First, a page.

Bait spray for control of European cherry fruit fly: an appraisal based on semi-field and field studies

Authors

  • Elias Böckmann,

    Corresponding author
    1. Julius Kühn-Institut (JKI), Institute for Plant Protection in Fruit Crops and Viticulture, Dossenheim, Germany
    2. Leibniz Universität Hannover, Institut für Pflanzenkrankheiten und Pflanzenschutz, Hannover, Germany
    • Correspondence to Elias Böckmann, Julius Kühn-Institut (JKI), Institute for Plant Protection in Fruit Crops and Viticulture, Schwabenheimer Str. 101, 69221 Dossenheim, Germany. E-mail: boeckmann@ipp.uni-hannover.de

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  • Kirsten Köppler,

    1. Julius Kühn-Institut (JKI), Institute for Plant Protection in Fruit Crops and Viticulture, Dossenheim, Germany
    2. Landwirtschaftliches Technologiezentrum Augustenberg (LTZ), Karlsruhe, Germany
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  • Edmund Hummel,

    1. Trifolio-M GmbH, Lahnau, Germany
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  • Heidrun Vogt

    1. Julius Kühn-Institut (JKI), Institute for Plant Protection in Fruit Crops and Viticulture, Dossenheim, Germany
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Abstract

BACKGROUND

The European cherry fruit fly, Rhagoletis cerasi, is the major insect pest of sweet and tart cherries. Its management is becoming increasingly difficult in many countries as formerly effective but broad-spectrum insecticides are removed from the market. With the objective of identifying suitable and environmentally safe alternatives, we investigated bait sprays containing two families of plant-derived insecticides: azadirachtins (NeemAzal-T® and NeemAzal-T/S®) and pyrethrins (Spruzit Neu®).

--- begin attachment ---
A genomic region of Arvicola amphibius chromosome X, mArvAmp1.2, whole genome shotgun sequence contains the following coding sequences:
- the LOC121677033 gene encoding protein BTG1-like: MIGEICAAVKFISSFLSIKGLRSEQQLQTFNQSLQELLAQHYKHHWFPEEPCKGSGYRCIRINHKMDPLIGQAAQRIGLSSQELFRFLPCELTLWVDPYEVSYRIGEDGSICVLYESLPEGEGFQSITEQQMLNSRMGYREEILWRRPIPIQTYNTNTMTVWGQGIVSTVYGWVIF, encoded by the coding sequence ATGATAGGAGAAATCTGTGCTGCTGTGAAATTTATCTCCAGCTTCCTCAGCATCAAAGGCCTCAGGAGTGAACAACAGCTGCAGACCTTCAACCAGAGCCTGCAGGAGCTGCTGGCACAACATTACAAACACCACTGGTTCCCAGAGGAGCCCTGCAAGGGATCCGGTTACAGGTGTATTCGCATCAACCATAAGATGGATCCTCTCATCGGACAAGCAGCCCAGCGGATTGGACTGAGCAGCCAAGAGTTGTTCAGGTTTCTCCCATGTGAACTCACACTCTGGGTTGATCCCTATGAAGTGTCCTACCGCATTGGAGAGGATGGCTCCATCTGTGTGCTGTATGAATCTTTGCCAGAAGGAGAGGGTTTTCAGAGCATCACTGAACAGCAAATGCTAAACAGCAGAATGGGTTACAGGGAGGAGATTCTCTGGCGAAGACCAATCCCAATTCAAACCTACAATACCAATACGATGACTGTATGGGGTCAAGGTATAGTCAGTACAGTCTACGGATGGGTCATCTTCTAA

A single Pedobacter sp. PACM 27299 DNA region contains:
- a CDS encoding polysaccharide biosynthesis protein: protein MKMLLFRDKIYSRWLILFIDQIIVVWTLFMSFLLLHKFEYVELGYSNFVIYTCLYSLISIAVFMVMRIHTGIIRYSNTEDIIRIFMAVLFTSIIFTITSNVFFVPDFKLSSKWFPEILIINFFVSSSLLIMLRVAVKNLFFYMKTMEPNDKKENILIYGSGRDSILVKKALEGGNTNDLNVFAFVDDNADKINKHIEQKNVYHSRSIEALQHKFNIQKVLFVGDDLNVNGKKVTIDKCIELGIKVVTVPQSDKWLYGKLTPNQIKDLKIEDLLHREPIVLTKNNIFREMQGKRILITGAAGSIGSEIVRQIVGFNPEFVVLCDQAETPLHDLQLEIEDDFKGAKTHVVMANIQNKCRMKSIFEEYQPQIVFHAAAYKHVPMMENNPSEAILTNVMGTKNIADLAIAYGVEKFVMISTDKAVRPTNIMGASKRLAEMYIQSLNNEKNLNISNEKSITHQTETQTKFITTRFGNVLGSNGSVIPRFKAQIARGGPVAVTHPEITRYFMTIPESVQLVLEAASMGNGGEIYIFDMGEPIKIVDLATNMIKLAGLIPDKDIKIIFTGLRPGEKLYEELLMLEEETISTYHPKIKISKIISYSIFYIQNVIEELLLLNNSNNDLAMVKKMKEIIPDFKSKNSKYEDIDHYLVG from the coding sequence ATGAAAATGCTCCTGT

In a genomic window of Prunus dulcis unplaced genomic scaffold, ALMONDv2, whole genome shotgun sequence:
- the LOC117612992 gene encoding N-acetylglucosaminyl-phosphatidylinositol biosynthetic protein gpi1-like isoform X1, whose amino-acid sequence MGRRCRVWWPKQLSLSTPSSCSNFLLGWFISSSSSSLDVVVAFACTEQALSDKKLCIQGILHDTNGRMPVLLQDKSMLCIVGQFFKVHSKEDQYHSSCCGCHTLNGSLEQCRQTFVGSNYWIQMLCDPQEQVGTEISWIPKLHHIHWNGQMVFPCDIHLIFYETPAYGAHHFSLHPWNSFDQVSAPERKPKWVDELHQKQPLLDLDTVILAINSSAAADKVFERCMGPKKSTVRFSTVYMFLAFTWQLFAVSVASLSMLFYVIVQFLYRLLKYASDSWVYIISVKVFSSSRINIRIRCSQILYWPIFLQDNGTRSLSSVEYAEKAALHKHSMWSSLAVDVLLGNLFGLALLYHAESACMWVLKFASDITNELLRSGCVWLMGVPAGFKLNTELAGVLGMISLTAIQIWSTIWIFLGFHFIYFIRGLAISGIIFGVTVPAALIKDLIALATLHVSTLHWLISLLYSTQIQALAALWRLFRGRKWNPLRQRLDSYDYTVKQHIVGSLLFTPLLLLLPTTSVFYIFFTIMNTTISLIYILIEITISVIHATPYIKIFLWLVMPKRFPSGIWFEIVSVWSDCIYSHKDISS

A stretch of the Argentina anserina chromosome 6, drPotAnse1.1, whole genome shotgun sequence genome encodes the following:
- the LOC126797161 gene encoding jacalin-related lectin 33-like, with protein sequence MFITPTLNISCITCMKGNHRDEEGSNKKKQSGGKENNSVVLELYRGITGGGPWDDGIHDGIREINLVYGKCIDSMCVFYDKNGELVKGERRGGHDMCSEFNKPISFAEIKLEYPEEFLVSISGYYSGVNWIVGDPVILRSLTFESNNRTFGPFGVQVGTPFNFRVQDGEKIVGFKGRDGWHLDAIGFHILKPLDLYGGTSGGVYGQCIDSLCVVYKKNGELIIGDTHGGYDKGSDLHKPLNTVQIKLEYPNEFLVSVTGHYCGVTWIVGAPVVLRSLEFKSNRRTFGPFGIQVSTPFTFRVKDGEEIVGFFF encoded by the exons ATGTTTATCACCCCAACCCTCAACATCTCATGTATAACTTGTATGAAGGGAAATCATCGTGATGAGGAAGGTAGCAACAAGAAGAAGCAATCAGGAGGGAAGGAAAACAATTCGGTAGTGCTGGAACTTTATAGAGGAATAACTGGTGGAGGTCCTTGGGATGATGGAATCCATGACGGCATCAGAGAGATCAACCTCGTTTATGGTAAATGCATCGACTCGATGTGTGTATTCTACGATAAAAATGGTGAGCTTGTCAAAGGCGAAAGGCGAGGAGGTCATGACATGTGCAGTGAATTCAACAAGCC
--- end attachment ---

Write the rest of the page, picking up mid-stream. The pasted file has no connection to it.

RESULTS

In 12 semi-field trials conducted within cages, weekly applications of 0.0001 or 0.0005% neem in a bait formulation effectively reduced fruit infestation. However, addition of 0.000125–0.001% pyrethrins did not improve the efficacy of the neem formulations, and when used alone pyrethrins were less effective than neem alone. Two years of field trials were also conducted within orchards wherein an insecticidal barrier of treated trees excluded immigration of fertile R. cerasi from elsewhere. In blocks treated with 0.0005% neem in a bait formulation, we observed 94% (2011) or 86% (2012) reduction of fruit infestation over control blocks.

CONCLUSION

Bait sprays containing neem are a promising alternative for the management of R. cerasi, especially where the risk of immigration of fertilized females is low, as in isolated orchards or as part of area-wide treatments. © 2013 Society of Chemical Industry

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